A rarity on the North Campus - the European Hamster

The European Hamster was once a common inhabitant of our fields in the productive “Bördeland-landscapes” and was even considered a vermin because it feeds on cereals and other crops. However, the situation has deteriorated drastically for this co-inhabitant of our cultivated landscape: Gone are the small-scale alternation of different crops, the multitude of seed-bearing weeds in the fields as food, the insects as protein-rich food, and the long harvest season that allowed it to collect its underground winter stock. Unfortunately, the field hamster has become a worldwide rarity. Because of dramatic population declines and large range losses, but especially because of negative future prospects, the hamster has been classified as "critically endangered" on the new IUCN International Red List of Threatened Species worldwide (IUCN 2020, Banaszek et al. 2020). The hamster is also listed as "critically endangered" on the Red List of Mammals of Germany (Meinig et al. 2020). In Baden-Württemberg and North Rhine-Westphalia, wild populations have become extinct and only conservation breeding and reintroductions built up the last remaining small populations. Most recently, the field hamster became extinct in Saxony.

On the north campus of the University of Göttingen there are still hamsters - so this is a real rarity worldwide. In the Göttingen area, the hamster is presumably now also extinct in the surrounding agricultural landscape, so for the city and district of Göttingen it is now the last remaining population. The 2021 census revealed only 13 inhabited burrows.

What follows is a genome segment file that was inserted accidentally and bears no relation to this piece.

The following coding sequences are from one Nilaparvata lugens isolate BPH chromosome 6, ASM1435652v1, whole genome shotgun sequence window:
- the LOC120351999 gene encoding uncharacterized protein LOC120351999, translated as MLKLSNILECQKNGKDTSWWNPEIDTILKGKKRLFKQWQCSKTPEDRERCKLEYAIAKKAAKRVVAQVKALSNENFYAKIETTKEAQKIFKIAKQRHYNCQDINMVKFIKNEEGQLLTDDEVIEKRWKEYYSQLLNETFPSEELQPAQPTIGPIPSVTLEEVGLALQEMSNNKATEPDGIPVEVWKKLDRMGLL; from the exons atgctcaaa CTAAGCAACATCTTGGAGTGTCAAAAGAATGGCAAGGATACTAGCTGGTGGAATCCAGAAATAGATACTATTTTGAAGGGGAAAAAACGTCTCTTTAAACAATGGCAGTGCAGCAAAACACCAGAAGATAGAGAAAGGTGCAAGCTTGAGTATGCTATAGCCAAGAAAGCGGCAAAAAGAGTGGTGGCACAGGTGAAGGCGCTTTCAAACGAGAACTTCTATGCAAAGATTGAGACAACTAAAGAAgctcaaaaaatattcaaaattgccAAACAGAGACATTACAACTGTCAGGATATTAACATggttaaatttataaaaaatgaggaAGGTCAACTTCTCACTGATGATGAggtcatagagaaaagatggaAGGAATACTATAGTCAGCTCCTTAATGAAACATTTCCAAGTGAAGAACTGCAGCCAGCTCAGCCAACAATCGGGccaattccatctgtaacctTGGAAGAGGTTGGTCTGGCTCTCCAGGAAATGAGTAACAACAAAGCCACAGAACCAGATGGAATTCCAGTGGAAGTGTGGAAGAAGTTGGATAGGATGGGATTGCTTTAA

The history of the field hamsters on campus has even made it onto the pages of national newspapers, though not always favorably: In 2001, some of the field hamsters had to be relocated because construction was taking place in their habitat on campus. Since the relocation, areas south of the north cafeteria and north of Otto-Hahn-Street have been managed in a way that is suitable for field hamsters, with cereals, various seed mixtures and fallow strips being cultivated in small-scale rotation. A count of burrows is conducted annually on these areas. Especially the core area south of the refectory is colonized in high density in some years. However, the population on these compensation areas is subject to strong fluctuations. There have been years in which approximately 100 burrows have been detected, but several times since 2001 the hamster has also been on the verge of extinction. Such population dynamics are a natural phenomenon in many small mammal populations and are caused (among other factors) by predators such as foxes, domestic cats, and weasels. A population is viable if it is large enough to withstand such fluctuations. Small populations with fluctuations of this magnitude are highly endangered. In the long term, the currently optimized area of a few hectares is too small to secure the future of the hamster in Göttingen. Perhaps reintroductions east of Göttingen in unfragmented agricultural landscapes could, with the appropriate optimization of far more area, offer the field hamster a chance in the region after all. Therefore, the hamsters on campus could still become important "founders". Please support the hamsters on campus by not entering the areas and not disturbing them with dogs running free.

Hamsterfot20112 HamsterGeo23.6.20

Julia Liebing
Georg-August-Universität Göttingen
Kaufmännisches Gebäudemanagement
Käte-Hamburger-Weg 1, 37073 Göttingen
Phone: 0551 39 27023
Email: julia.liebing@zvw.uni-goettingen.de

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